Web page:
Election FR Cases – No Leave to Proceed
The Supreme Court dismissed the fundamental rights petitions that were filed challenging the parliament dissolution and date of the parliamentary elections a short while ago.
This was after a five-member bench heard the petitions for over a week.
The Election Commission is due to meet soon to decide on a date to hold the elections.
Issuing a Gazette Extraordinary, President Gotabaya Rajapaksa dissolved the parliament on March 2, 2020. This was with the powers that vested in him by Article 70 of the Constitution to be read with Sub-paragraph (c) of Paragraph (2) of Article 33 of the Constitution and in pursuance of the provisions of Section 10 of the Parliamentary Elections Act, No. 1 of 1981. He summoned the new parliament to meet on May 14.
The parliamentary election was initially fixed to be held on April 25, and later postponed to June 20 due to the risk posed by COVID-19.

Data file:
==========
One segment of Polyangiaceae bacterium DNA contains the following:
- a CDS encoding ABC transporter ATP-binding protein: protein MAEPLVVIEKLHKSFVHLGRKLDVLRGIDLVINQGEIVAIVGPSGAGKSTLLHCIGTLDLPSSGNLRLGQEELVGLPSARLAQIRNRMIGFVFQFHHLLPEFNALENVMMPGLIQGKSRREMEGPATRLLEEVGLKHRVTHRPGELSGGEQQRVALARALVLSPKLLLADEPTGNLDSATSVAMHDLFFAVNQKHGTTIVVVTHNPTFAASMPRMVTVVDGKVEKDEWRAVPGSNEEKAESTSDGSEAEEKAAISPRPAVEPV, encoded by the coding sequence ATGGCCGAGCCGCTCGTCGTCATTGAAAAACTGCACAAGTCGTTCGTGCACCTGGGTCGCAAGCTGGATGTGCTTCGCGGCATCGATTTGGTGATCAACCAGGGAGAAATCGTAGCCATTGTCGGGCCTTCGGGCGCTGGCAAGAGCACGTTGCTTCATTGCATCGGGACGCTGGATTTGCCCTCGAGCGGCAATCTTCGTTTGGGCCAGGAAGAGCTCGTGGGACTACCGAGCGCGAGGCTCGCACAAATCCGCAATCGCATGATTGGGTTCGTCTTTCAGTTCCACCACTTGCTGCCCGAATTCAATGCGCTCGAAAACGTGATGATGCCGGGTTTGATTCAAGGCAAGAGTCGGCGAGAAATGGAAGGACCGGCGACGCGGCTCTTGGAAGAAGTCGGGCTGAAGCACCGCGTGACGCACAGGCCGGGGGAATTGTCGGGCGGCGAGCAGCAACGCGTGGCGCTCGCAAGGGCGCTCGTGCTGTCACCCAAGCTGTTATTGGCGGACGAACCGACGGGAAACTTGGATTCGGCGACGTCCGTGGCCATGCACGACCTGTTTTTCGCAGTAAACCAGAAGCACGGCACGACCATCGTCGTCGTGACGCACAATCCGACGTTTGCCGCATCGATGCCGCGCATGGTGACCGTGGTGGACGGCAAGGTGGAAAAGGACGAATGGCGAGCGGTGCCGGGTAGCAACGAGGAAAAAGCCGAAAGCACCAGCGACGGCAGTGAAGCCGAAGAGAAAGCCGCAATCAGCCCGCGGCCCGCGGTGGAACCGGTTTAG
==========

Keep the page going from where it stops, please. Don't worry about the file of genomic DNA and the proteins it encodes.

To date, eleven patients have died and over 1,640 have been confirmed with having contracted the virus. A larger number of patients were identified from within the Navy.
National Co-ordinator of the Centre for Monitoring Election Violence (CMEV) Manjula Gajanayake stated that the new date for the election should be fixed giving enough time for candidates to campaign.
By law, candidates must be allowed a minimum of 35 days to campaign for the elections. Gajanayake said there should be no space for anyone to question the validity of the elections after it is held.
He added that it was important to adhere to health guidelines when campaigning and during the poll, to ensure the virus does not spread amongst the people.
During the course of the hearings, the Election Commission, one of the respondents named in the petitions, submitted to court that the election could be held only after nine to eleven weeks after the health authorities give the all clear.